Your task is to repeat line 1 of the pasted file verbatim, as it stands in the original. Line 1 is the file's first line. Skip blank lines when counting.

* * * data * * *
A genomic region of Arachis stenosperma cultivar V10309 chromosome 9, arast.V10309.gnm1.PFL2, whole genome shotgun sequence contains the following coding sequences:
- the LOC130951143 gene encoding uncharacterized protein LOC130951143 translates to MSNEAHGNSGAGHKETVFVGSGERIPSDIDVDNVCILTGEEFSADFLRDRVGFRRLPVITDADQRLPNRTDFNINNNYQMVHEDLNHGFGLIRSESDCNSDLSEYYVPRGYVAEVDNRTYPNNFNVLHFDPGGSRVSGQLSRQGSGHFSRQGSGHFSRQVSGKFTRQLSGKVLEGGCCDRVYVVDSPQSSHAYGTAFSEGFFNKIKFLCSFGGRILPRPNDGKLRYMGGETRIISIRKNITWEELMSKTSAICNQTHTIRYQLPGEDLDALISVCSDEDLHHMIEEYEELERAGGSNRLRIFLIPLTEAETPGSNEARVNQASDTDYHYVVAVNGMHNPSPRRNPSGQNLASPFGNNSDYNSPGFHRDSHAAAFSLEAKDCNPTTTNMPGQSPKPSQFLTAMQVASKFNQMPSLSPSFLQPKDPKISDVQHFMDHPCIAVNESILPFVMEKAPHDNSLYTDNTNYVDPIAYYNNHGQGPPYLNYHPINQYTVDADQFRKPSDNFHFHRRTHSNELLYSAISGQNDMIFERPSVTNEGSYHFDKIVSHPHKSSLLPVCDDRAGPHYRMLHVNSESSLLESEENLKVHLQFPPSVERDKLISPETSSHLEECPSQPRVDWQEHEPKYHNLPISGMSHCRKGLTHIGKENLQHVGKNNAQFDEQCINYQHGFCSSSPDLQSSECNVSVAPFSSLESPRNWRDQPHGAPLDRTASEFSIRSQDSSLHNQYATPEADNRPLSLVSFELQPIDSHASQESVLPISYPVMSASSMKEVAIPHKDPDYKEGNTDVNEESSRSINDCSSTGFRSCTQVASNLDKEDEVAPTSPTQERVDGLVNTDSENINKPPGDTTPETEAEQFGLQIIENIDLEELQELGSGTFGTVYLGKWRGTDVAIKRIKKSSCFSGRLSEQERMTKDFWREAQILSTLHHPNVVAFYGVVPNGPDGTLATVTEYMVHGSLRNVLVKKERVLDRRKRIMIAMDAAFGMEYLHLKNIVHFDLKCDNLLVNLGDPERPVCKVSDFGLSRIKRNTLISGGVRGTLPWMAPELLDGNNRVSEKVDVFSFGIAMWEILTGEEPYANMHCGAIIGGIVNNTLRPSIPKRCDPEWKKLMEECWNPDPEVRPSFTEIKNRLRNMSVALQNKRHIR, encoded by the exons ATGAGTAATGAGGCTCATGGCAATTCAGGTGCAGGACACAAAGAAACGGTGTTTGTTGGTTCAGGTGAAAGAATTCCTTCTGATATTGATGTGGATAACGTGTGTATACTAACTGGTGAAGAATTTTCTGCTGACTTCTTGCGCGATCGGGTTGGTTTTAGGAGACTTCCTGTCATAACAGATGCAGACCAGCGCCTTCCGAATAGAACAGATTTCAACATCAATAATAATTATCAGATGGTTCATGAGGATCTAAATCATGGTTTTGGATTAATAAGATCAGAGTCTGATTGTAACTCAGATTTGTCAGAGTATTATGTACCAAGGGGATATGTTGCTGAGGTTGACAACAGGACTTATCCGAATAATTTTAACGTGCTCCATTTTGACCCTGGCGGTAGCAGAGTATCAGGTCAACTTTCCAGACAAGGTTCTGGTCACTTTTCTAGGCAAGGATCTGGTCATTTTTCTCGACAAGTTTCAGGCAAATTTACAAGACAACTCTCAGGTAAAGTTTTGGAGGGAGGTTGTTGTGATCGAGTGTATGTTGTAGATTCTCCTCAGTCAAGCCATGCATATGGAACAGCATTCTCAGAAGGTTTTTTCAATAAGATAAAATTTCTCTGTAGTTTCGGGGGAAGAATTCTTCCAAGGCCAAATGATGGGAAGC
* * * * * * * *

A genomic region of Arachis stenosperma cultivar V10309 chromosome 9, arast.V10309.gnm1.PFL2, whole genome shotgun sequence contains the following coding sequences: